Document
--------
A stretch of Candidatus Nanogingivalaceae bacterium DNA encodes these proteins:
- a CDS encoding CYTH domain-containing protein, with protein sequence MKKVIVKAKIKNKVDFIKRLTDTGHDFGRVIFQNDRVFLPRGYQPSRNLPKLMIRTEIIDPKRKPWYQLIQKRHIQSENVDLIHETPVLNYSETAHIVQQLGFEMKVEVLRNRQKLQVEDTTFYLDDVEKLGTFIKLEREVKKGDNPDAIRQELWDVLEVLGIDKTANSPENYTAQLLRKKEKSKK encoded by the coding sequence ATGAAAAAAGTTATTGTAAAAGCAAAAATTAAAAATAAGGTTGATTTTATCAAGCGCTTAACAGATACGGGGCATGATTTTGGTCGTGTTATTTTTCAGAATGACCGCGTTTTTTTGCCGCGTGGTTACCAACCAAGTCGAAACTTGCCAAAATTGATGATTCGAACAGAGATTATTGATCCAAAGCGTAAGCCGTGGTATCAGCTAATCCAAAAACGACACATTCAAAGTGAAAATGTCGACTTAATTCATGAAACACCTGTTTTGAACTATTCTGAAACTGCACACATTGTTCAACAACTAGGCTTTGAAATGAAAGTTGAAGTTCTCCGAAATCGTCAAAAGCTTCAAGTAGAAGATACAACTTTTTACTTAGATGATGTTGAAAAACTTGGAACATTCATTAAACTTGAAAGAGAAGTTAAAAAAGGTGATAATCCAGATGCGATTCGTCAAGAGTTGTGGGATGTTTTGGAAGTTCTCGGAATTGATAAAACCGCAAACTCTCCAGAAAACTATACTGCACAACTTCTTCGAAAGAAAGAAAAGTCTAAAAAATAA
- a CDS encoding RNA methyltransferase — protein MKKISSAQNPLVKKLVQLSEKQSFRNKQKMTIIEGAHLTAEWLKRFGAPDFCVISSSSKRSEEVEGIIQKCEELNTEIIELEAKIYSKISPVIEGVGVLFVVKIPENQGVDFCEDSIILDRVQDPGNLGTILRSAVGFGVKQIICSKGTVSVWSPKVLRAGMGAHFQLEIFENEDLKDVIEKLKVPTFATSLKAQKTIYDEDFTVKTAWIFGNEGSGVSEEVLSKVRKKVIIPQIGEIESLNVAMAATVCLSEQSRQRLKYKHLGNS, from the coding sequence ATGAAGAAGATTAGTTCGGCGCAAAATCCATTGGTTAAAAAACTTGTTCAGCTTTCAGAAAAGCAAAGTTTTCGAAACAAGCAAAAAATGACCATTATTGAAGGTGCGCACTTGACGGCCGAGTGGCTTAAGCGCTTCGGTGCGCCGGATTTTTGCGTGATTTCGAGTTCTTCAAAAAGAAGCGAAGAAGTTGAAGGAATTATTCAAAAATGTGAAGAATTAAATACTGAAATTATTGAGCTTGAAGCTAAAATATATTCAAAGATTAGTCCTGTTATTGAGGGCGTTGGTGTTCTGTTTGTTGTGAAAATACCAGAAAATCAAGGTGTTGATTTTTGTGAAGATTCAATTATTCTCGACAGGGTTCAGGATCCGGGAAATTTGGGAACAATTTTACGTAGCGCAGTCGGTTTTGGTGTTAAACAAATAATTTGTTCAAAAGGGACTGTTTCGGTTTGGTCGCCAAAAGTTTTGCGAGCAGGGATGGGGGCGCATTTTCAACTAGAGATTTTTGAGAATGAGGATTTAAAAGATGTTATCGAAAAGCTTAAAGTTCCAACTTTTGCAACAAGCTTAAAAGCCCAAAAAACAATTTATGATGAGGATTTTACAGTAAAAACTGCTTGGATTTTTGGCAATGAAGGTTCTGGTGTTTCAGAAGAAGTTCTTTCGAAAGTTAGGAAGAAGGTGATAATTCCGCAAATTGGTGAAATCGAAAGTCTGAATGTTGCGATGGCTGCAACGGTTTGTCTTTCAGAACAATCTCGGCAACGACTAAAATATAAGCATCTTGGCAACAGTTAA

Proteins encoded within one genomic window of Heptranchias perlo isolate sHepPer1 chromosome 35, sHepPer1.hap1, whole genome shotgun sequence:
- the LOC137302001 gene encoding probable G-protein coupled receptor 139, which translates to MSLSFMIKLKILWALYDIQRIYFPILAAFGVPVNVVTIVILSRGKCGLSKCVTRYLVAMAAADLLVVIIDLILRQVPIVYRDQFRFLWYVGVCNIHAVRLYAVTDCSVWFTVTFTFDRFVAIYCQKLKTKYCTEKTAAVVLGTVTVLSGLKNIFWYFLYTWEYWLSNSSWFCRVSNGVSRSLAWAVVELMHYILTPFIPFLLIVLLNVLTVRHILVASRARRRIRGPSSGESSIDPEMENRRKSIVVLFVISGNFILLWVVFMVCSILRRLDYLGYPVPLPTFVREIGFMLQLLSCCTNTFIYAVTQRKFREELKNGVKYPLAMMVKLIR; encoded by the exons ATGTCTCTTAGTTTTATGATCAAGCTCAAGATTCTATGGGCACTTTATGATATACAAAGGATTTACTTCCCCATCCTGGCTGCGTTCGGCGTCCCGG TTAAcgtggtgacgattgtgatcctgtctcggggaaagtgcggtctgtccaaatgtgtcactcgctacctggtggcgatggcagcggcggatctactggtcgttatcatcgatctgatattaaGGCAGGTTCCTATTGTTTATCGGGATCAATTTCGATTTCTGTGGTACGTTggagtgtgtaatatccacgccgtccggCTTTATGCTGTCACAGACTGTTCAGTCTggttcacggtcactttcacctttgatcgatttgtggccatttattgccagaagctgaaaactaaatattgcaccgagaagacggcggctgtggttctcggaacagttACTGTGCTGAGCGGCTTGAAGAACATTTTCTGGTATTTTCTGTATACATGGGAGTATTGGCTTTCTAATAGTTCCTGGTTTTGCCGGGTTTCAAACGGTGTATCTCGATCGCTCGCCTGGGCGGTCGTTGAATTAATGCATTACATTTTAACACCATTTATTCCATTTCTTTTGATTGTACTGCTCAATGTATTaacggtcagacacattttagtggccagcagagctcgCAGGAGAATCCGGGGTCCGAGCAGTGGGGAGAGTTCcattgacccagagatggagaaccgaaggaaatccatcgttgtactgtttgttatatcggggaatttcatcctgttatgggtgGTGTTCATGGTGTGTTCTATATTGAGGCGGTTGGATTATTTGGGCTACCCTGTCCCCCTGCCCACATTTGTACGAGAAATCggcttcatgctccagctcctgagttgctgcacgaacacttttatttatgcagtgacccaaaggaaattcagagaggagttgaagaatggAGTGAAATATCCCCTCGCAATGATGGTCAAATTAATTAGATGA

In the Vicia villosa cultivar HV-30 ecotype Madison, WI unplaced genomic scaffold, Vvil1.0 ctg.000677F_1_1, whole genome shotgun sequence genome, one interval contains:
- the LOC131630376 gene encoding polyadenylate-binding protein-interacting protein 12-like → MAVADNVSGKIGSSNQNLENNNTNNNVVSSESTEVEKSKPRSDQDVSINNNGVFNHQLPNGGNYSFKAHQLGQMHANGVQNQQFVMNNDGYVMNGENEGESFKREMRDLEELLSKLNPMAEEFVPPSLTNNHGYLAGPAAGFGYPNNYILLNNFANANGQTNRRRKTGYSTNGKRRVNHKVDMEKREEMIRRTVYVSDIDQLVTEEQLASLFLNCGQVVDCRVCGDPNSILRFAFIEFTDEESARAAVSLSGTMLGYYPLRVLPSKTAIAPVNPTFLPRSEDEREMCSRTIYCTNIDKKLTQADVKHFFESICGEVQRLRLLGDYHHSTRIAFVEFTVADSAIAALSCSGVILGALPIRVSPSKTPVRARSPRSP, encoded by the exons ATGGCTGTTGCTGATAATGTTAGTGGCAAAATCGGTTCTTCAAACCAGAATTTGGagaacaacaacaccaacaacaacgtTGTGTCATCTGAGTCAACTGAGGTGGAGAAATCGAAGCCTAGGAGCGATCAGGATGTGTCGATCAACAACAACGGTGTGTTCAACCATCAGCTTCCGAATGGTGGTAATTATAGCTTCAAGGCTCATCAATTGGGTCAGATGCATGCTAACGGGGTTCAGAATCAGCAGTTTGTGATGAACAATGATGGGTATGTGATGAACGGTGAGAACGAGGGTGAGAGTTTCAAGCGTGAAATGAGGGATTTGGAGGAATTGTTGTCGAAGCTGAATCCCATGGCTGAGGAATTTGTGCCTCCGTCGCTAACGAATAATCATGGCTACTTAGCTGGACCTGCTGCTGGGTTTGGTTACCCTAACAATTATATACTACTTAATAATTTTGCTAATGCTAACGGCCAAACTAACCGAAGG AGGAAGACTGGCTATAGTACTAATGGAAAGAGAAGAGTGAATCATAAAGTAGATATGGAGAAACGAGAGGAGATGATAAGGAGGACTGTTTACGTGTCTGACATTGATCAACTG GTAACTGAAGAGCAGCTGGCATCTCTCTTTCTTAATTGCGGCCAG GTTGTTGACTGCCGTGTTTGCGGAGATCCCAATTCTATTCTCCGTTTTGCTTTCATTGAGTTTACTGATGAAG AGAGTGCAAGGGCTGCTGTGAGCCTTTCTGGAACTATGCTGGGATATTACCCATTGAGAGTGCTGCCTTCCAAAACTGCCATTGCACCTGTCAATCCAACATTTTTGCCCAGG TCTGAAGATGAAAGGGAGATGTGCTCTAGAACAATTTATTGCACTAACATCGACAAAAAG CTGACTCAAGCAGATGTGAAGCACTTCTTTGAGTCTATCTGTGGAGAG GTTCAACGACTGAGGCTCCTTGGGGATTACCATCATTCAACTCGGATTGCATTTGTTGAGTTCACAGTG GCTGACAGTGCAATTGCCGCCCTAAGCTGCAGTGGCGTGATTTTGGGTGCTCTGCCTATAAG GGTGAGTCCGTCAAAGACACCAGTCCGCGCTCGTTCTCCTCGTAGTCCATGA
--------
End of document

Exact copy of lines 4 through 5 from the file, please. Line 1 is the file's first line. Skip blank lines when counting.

Proteins encoded within one genomic window of Heptranchias perlo isolate sHepPer1 chromosome 35, sHepPer1.hap1, whole genome shotgun sequence:
- the LOC137302001 gene encoding probable G-protein coupled receptor 139, which translates to MSLSFMIKLKILWALYDIQRIYFPILAAFGVPVNVVTIVILSRGKCGLSKCVTRYLVAMAAADLLVVIIDLILRQVPIVYRDQFRFLWYVGVCNIHAVRLYAVTDCSVWFTVTFTFDRFVAIYCQKLKTKYCTEKTAAVVLGTVTVLSGLKNIFWYFLYTWEYWLSNSSWFCRVSNGVSRSLAWAVVELMHYILTPFIPFLLIVLLNVLTVRHILVASRARRRIRGPSSGESSIDPEMENRRKSIVVLFVISGNFILLWVVFMVCSILRRLDYLGYPVPLPTFVREIGFMLQLLSCCTNTFIYAVTQRKFREELKNGVKYPLAMMVKLIR; encoded by the exons ATGTCTCTTAGTTTTATGATCAAGCTCAAGATTCTATGGGCACTTTATGATATACAAAGGATTTACTTCCCCATCCTGGCTGCGTTCGGCGTCCCGG TTAAcgtggtgacgattgtgatcctgtctcggggaaagtgcggtctgtccaaatgtgtcactcgctacctggtggcgatggcagcggcggatctactggtcgttatcatcgatctgatattaaGGCAGGTTCCTATTGTTTATCGGGATCAATTTCGATTTCTGTGGTACGTTggagtgtgtaatatccacgccgtccggCTTTATGCTGTCACAGACTGTTCAGTCTggttcacggtcactttcacctttgatcgatttgtggccatttattgccagaagctgaaaactaaatattgcaccgagaagacggcggctgtggttctcggaacagttACTGTGCTGAGCGGCTTGAAGAACATTTTCTGGTATTTTCTGTATACATGGGAGTATTGGCTTTCTAATAGTTCCTGGTTTTGCCGGGTTTCAAACGGTGTATCTCGATCGCTCGCCTGGGCGGTCGTTGAATTAATGCATTACATTTTAACACCATTTATTCCATTTCTTTTGATTGTACTGCTCAATGTATTaacggtcagacacattttagtggccagcagagctcgCAGGAGAATCCGGGGTCCGAGCAGTGGGGAGAGTTCcattgacccagagatggagaaccgaaggaaatccatcgttgtactgtttgttatatcggggaatttcatcctgttatgggtgGTGTTCATGGTGTGTTCTATATTGAGGCGGTTGGATTATTTGGGCTACCCTGTCCCCCTGCCCACATTTGTACGAGAAATCggcttcatgctccagctcctgagttgctgcacgaacacttttatttatgcagtgacccaaaggaaattcagagaggagttgaagaatggAGTGAAATATCCCCTCGCAATGATGGTCAAATTAATTAGATGA